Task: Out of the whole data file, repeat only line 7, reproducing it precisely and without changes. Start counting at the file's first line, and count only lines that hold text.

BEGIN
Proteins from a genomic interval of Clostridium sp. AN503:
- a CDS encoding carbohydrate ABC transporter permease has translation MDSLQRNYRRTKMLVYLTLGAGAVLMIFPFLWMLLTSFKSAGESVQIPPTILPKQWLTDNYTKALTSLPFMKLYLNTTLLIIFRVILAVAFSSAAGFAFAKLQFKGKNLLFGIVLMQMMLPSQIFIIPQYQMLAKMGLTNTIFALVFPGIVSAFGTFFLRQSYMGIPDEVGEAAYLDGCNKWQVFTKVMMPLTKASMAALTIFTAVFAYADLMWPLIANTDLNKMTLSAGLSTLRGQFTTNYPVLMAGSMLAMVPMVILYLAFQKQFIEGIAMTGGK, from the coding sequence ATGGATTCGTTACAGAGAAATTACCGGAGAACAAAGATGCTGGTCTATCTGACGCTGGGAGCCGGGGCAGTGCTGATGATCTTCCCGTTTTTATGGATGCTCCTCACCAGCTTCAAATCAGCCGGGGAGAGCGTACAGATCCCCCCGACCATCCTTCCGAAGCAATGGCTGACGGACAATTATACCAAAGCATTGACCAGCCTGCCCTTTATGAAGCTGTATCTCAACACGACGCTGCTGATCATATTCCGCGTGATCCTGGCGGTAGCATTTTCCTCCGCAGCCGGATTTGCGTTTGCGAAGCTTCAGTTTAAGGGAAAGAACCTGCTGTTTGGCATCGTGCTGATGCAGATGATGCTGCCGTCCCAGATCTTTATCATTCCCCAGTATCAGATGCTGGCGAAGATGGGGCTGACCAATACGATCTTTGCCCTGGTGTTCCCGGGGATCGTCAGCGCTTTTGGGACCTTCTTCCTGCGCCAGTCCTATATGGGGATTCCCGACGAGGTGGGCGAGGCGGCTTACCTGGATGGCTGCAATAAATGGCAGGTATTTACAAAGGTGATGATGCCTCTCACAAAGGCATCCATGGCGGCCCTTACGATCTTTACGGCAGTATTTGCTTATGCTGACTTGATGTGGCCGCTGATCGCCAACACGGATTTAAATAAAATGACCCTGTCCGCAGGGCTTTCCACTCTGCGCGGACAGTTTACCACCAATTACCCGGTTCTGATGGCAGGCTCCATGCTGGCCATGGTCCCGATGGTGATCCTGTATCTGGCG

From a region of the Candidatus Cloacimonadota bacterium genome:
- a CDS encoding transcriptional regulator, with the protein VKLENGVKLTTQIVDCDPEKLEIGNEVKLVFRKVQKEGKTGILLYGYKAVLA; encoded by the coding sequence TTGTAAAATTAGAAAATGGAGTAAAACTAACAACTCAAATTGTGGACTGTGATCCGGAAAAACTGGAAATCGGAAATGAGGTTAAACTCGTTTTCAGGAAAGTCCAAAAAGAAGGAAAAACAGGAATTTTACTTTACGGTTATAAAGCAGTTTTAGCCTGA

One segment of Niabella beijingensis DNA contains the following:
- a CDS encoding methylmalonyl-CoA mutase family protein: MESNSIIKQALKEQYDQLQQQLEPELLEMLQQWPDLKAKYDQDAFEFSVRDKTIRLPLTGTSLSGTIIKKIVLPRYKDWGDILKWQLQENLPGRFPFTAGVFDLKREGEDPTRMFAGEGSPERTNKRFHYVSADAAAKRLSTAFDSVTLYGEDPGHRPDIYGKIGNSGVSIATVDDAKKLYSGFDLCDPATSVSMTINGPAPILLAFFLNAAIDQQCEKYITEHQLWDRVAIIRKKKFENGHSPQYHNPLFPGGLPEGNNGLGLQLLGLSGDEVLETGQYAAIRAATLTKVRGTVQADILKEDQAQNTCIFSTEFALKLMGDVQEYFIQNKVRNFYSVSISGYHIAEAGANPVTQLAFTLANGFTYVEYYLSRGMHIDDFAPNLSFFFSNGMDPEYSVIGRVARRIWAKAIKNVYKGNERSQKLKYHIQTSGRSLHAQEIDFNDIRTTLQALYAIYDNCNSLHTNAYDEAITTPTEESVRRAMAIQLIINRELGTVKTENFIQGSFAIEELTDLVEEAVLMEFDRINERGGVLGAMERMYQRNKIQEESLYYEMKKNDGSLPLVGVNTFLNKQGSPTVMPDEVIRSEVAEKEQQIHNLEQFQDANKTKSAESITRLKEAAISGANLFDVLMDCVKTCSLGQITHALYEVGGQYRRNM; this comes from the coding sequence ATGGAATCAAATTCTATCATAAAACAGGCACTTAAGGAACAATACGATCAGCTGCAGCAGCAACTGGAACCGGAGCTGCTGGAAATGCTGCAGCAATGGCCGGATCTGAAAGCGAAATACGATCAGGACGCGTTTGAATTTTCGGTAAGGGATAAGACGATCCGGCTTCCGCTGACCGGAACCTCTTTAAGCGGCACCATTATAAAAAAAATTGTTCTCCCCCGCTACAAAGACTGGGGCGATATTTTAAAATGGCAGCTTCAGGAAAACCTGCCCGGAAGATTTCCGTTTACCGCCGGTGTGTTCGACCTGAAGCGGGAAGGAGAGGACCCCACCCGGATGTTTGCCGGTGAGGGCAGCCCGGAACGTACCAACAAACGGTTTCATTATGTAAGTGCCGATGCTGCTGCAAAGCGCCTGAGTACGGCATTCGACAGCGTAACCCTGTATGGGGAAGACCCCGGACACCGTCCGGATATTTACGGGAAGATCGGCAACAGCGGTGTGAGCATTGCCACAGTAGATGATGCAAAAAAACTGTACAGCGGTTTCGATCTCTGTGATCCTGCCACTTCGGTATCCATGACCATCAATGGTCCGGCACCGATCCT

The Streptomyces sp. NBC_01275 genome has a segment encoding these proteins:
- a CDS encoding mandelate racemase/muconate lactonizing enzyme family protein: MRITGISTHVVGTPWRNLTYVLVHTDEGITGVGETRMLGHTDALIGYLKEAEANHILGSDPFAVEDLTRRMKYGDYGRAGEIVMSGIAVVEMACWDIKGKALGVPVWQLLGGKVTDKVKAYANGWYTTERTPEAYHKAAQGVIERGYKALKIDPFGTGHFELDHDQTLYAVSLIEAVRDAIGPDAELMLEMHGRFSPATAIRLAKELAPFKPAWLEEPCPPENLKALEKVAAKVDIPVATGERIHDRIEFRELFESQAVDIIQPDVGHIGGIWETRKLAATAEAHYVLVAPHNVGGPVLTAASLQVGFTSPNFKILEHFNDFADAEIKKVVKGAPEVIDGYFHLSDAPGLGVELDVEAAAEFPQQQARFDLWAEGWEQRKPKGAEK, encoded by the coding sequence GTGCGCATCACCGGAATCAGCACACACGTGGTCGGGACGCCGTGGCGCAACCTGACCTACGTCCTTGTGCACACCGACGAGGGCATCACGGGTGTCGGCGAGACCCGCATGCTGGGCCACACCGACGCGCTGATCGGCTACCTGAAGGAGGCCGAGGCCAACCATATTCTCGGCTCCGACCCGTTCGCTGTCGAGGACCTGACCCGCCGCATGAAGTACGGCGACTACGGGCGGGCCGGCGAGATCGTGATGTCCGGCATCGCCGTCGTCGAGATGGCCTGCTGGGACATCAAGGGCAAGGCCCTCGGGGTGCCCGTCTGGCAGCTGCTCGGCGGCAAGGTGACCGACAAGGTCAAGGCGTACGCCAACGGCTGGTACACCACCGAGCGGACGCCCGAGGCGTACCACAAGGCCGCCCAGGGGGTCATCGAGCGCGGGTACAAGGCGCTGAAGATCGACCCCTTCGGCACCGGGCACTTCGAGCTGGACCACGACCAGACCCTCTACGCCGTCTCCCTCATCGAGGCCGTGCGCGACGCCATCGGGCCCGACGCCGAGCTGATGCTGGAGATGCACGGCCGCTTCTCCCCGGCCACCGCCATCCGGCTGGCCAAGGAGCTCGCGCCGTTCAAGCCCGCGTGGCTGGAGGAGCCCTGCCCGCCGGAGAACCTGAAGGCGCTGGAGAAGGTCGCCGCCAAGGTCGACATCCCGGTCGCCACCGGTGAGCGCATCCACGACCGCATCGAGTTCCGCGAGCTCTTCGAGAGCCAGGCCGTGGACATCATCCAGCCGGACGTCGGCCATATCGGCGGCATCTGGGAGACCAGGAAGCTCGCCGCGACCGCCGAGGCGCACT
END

The Streptomyces sp. NBC_01275 genome has a segment encoding these proteins: